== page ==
Merging precision ag and slug control
The headaches that are slugs are an all-too-familiar problem for growers in the high rainfall zone (HRZ) of south-eastern Australia – something that has been recognised by the Grains Research and Development Corporation (GRDC) and the High Rainfall Zone (HRZ) Regional Cropping Solutions Network (RCSN).
While burning and cultivating stubble might be effective control methods for the slimy pest, the advent of no-till and zero-till cropping means growers’ options have been reduced to baiting. With that in mind, Compass Agribusiness Management - with the help of South Australian Research & Development Institute senior researcher, entomology Michael Nash, and the Victorian No Till Farmers Association (VNTFA) - have been engaged by the GRDC to undertake a HRZ RCSN Fast Track project investigating whether it is possible to get better slug bait efficacy using precision agriculture.
The project began in May last year with canola sown using a discseeder on 380-millimetre row spacing with two-centimetre accuracy. A day later, the same discseeder and configurations were used to place different treatments of slug bait on top of the crop rows.
Compass Agribusiness consultant Tim Pilkington says they found it hard to get accurate bait placement in their first attempt.
“We found even with RTK 2cm auto steer and using the same machine for both sowing and baiting the slight inaccuracies of each pass meant that we weren’t able to achieve the exact placement we were hoping for,” he said. “We also had issues with preventing the airflow in the seeder blowing the lighter baits off target and stubble impeding the bait placement making it harder for slugs to find the baits.”
But all was not lost and after a period of refining their planning and engineering, the team had another go in late-September when they sowed a sunflower crop. Mr Pilkington says he was pleased with early results.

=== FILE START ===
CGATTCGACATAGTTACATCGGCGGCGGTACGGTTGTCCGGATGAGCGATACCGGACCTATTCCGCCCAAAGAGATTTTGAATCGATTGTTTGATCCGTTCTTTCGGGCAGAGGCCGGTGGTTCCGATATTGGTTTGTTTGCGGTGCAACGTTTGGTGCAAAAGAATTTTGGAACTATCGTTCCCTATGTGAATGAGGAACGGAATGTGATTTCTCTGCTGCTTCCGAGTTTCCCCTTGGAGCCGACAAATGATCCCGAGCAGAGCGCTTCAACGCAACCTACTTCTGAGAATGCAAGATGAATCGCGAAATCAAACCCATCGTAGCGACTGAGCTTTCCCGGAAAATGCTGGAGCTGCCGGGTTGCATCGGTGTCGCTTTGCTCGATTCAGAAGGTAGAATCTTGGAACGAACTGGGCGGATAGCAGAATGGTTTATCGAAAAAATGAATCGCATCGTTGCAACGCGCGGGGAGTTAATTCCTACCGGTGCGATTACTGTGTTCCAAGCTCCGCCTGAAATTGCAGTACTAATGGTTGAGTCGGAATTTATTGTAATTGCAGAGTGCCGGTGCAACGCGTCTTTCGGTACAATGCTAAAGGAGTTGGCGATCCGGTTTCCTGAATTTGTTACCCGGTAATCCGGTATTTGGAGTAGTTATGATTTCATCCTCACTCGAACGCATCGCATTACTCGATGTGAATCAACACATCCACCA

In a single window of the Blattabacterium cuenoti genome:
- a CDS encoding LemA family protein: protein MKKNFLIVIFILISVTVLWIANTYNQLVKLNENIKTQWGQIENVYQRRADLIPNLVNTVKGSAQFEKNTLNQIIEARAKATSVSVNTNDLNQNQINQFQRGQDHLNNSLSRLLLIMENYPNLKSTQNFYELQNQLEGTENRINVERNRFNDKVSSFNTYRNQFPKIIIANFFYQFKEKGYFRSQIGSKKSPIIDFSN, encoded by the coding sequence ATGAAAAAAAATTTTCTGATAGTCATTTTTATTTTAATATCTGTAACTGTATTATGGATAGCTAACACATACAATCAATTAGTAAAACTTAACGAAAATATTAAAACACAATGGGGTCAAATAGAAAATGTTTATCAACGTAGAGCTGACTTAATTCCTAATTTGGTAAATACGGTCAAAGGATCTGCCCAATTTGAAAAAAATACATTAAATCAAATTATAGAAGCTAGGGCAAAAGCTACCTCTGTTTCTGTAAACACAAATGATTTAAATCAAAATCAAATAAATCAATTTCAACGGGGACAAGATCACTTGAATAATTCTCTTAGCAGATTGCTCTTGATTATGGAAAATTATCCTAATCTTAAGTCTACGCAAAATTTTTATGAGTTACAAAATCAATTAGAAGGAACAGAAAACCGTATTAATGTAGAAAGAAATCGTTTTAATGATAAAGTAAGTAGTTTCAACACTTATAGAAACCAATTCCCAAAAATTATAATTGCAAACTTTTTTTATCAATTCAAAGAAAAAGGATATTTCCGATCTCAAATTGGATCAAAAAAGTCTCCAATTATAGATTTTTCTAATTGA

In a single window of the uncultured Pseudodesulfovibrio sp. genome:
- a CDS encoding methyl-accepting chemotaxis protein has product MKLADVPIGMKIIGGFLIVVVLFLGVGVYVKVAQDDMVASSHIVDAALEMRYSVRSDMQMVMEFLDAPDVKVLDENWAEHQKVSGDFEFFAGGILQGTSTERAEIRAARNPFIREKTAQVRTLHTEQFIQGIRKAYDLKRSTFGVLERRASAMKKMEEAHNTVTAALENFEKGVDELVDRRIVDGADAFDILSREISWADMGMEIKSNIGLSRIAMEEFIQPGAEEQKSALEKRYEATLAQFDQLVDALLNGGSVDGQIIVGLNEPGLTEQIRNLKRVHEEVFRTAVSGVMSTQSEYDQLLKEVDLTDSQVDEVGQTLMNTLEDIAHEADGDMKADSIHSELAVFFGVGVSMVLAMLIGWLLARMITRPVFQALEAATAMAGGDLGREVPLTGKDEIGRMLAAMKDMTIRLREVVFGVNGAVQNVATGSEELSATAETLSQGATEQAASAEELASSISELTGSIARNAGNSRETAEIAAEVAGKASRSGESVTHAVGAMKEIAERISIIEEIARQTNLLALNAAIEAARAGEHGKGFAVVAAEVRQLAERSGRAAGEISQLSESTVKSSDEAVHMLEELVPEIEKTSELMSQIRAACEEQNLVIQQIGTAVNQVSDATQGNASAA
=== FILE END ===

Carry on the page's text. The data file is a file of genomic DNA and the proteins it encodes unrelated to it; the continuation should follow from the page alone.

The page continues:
“We used a precision planter to sow the sunflowers, which had boxes on the back for the application of granular insecticide, which are used in corn crops,” he said. “We used that to apply the slug bait directly above the crop row at seeding.
“We were able to guarantee accuracy of bait placement because it was applied in the same pass at seeding. We achieved good accuracy for bait placement with it all in a 10cm band above the crop row.”
Mr Pilkington believes the application at sowing made a huge difference to bait placement accuracy and the residue managers on the precision planter helped with putting baits onto clear ground for the slugs to find.
“The residue managers were clearing a path about 15cm wide, which means all the baits sat up on top of the row and weren’t obstructed by straw, so I was very happy with that application,” he said.
The trial is continuing in 2015 on another canola crop.
The key message to come out of current research is despite the product used or how it is applied, timing and rate are critical. Bait must be applied at sowing to protect germinating seed.
Another GRDC investment is researching novel methods to protect germinating cereal seed from slugs.
Additionally as a value added activity, in 2015 Southern Farming Systems will conduct a small, targeted GRDC project in conjunction with the VNTFA trial to explore at practicalities of using unmanned aerial vehicle (UAV) technology to monitor canola establishment and slug damage at the critical early stages of crop development.
This monitoring technique could potentially provide a cost effective means of crop monitoring to help guide pest management, identifying areas across the paddock that may require additional bait as plant numbers are reduced by slugs. One possible outcome is the opportunity for growers to use variable rate bait application, thereby improving the cost effectiveness of baiting.
Tim Pilkington, 0447 048 861, email@example.com
Michael Nash, 08 8303 9537, firstname.lastname@example.org
GRDC Project Code SAM00001, SFS00030